Redemption in the jungle of Ecuador
By Richard N. Ostling
By Richard N. Ostling
NEW YORK — Far from home, five American missionaries died in brutal fashion: speared and hacked to death by tribesman in the dense jungles of Ecuador.
That nightmare moment 50 years ago this month evolved into a remarkable example of reconciliation, and one of the most influential incidents in 20th century Protestant mission lore.
Now the saga is being retold in "End of the Spear," a moving feature film about redemption in the jungle with a bigger budget ($17 million) and broader release (in 1,200 commercial cinemas this weekend, including six screens at five multiplexes on O'ahu) than many films of this genre.
In January 1956, Bush pilot Nate Saint and American colleagues Jim Elliot, Pete Fleming, Ed McCully and Roger Youderian had teamed up in a high-risk attempt to contact, befriend and evangelize the violent Waodani people (also called Waorani or Auca). The five carried guns but didn't defend themselves when attacked.
Their martyrdom became world-famous through a Life magazine feature by photojournalist Cornell Capa and subsequent books by Elliot's widow, Elisabeth, who quickly matched her husband's heroism.
She and Saint's sister, Rachel, somehow managed to settle peacefully among the Waodani and brought them Christianity. Their example of responding to bloodshed with love inspired rapid conversions that are credited with ending internal warfare among the Waodani and ensuring the tribe's survival. It also inspired generations of people to follow the call to become missionaries.
In another improbable sequel, one of the killers, Mincaye, became a virtual substitute father to Nate's son, Steve Saint. The two friends are touring U.S. churches to tell their story and promote the movie along with Saint's new book of the same title.
In an interview (with Saint as interpreter), Mincaye, now in his late 70s, said his band killed the missionaries because "furious" elders felt, "Let's not let the foreigners come to our place."
The elders accused the missionaries of trying to kill tribesmen. "We knew it was a lie," Mincaye said, but the group decided, "Let's not kill each other; let's kill the foreigners."
Mincaye said his heart "was dark" until he learned about Jesus.
"Waengongi (the Creator) used his son's blood like soap. He cleaned it and I saw a new trail. Then I saw it's enough," he said, referring to tribal killings. The violence had to stop. "Waengongi said, 'Come follow my trail, living well.' "
Besides slaying outsiders, the Waodani killed each other at the highest rate of any known group, University of Connecticut anthropology professor James Boster said. Before the missionaries came, they had dwindled to 600 and "were at the brink of cultural extinction," because such a small group can't sustain itself as a social unit, he said.
In a 2003 academic paper, Boster said the Waodani were desperate to halt the cycles of violence and had tried gift-giving, exchange of wives, fleeing and attempts to exterminate all enemies. Before Christianity, nothing worked.
Less hostile toward missions than are some anthropologists — who see evangelization as cultural imperialism — Boster said that "of all the ways in which native people confront the larger society, often the most benevolent and caring face of the other culture is by missionaries."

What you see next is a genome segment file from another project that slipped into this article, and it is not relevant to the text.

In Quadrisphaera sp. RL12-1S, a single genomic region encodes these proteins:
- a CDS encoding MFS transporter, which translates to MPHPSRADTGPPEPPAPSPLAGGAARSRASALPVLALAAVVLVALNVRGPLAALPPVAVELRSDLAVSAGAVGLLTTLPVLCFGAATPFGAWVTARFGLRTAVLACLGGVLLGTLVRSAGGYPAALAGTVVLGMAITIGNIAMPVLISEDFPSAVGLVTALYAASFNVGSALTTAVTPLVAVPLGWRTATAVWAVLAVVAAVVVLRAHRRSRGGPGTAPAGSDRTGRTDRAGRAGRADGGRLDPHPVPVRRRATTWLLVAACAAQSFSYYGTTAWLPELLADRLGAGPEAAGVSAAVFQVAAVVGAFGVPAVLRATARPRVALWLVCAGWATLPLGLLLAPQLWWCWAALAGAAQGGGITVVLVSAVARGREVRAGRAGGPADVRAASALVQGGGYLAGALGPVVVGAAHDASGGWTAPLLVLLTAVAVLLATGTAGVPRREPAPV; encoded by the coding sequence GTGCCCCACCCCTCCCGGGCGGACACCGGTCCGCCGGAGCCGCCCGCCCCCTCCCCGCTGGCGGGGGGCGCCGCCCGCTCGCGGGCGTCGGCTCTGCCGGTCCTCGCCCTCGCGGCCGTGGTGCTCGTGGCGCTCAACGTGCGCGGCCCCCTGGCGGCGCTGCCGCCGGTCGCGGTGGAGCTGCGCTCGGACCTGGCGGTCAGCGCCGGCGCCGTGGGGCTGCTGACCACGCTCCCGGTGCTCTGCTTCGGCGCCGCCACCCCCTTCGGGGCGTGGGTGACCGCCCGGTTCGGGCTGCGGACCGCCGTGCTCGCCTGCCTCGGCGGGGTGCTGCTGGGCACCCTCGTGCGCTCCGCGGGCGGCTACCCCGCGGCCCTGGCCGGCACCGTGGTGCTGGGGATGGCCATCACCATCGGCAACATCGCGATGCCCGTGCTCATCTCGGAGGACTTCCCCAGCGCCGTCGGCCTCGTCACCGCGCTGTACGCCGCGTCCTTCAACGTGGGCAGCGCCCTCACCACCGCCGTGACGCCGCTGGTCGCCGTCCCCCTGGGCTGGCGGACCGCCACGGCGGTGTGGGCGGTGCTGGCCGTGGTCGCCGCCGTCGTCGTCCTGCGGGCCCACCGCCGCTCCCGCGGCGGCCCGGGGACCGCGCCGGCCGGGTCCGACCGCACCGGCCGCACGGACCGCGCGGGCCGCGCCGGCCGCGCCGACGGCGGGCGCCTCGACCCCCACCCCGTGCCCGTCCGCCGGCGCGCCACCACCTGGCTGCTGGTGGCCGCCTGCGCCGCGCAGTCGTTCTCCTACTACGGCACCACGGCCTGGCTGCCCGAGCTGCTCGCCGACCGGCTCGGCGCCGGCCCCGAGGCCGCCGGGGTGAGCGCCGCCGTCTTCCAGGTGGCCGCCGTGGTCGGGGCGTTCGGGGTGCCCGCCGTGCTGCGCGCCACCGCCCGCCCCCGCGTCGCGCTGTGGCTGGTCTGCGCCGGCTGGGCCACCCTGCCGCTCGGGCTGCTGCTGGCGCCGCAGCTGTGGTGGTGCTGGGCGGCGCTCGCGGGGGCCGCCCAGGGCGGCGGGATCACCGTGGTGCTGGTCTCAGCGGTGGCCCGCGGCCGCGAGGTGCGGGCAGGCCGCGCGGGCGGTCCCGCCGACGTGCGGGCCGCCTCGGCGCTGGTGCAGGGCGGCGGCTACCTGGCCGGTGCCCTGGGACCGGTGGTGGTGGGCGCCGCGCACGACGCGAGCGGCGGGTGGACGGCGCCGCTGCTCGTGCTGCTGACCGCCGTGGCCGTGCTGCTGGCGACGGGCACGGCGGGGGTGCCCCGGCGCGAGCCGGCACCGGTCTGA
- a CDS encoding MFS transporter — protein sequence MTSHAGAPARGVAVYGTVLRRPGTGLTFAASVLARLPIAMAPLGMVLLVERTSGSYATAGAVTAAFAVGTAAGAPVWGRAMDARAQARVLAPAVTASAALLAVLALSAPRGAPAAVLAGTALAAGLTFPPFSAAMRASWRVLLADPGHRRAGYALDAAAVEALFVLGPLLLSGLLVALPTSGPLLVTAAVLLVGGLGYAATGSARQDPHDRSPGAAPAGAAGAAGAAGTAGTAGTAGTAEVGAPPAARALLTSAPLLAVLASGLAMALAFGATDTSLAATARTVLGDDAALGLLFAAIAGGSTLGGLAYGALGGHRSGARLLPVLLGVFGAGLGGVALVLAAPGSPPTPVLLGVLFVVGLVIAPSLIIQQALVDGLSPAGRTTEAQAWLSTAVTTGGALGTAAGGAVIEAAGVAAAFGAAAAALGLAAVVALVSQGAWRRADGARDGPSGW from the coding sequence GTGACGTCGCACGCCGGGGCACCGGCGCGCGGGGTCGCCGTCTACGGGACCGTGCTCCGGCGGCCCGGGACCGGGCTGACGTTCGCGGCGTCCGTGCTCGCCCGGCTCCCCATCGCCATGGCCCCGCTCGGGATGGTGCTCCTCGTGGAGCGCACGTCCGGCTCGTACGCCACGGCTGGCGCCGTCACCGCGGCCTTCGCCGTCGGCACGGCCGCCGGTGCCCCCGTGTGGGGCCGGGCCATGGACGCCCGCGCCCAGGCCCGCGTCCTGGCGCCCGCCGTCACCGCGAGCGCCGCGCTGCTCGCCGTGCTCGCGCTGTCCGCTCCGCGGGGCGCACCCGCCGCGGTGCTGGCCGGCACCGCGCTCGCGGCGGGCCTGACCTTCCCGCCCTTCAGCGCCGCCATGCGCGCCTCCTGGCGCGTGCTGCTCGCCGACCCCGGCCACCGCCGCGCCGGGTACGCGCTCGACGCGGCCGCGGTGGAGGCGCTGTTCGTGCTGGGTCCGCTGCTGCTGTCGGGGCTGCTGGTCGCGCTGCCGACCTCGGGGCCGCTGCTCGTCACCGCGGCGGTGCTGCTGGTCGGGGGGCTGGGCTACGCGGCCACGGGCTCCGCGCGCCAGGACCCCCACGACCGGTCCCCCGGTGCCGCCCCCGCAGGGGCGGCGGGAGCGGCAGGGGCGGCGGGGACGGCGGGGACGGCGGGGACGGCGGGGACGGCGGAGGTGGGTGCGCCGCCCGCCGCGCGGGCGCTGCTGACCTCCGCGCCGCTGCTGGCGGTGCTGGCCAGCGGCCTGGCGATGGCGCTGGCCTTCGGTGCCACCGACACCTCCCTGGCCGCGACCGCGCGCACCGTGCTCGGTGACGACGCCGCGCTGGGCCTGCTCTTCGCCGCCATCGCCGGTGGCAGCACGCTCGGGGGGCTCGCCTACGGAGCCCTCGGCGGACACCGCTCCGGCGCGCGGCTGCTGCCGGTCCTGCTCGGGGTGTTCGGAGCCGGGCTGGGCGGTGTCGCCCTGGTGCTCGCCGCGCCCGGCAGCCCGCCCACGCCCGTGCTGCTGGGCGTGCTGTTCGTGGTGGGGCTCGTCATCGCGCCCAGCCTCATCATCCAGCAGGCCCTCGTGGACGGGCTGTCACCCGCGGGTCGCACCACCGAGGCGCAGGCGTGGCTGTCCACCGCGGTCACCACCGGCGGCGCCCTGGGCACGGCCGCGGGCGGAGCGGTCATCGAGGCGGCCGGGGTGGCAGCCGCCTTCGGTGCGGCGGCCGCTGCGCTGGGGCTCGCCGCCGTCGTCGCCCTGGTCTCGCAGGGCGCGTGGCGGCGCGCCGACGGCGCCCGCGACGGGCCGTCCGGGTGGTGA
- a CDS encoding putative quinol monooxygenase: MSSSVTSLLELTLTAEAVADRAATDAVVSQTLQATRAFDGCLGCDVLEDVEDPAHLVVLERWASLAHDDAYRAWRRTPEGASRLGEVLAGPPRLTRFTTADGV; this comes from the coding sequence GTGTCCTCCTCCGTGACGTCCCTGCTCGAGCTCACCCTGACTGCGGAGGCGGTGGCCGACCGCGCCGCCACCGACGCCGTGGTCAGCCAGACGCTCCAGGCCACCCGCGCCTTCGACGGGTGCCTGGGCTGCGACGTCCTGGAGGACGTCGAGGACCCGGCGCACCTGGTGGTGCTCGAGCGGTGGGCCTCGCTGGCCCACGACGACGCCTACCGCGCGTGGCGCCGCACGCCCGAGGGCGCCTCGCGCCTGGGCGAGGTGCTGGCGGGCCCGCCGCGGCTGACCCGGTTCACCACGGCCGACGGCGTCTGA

Catherine Peeke lived among the Waodani from 1960 to 1992 for Wycliffe Bible Translators, preparing a New Testament (they call it "God's markings") in their tongue. She said the population rebounded not only through ending warfare but because missions provided basic medical care and school compounds where men were able to find wives.
Also, Peeke said, Christian teaching caused the tribe to stop infanticide of children who were twins, born out of wedlock, had deformities or were sacrificed after their fathers were killed.
Steve Saint got involved after his aunt Rachel died in 1994. When he attended her burial in Ecuador, the Waodani insisted that he leave his business career and take his aunt's place as their helper in dealing with the outside world. Saint now divides his time between the jungle and Dunnellon, Fla., where his nonprofit Indigenous People's Technology and Education Center (I-TEC) invents aids for jungle living and provides tribal employment.
Saint said he initially declined to assist the "Spear" movie because the Waodani Christians said they opposed the project. But the Waodani changed their minds when he told them about the 1999 Columbine High School massacre. They wanted to help Americans overcome violence like they had, Saint said.
The film depicts events from the Waodani viewpoint, using a largely indigenous cast in Panama. Saint was the stunt pilot, duplicating his father's exploits. The team produced a related video documentary, "Beyond the Gates of Splendor."
Today, Steve Saint estimates, 430 of the 2,000 Waodani are baptized Christians but he worries whether the tribe can maintain its identity.
"Their existence as a church and a culture is very tenuous," he said, due to encroachments from the outside world.
One further result from the saga: David Howard, former director of the World Evangelical Alliance and Elisabeth Elliot's brother, said he's been told that missionary recruits in the United States and dozens of other nations were inspired by the martyrdom. "Only eternity is going to show how many," he said, but it's "easily in the thousands" and vocations still occur.
"This story goes on and on," he said.
Associated Press writer Adrian Sainz in Miami contributed to this report.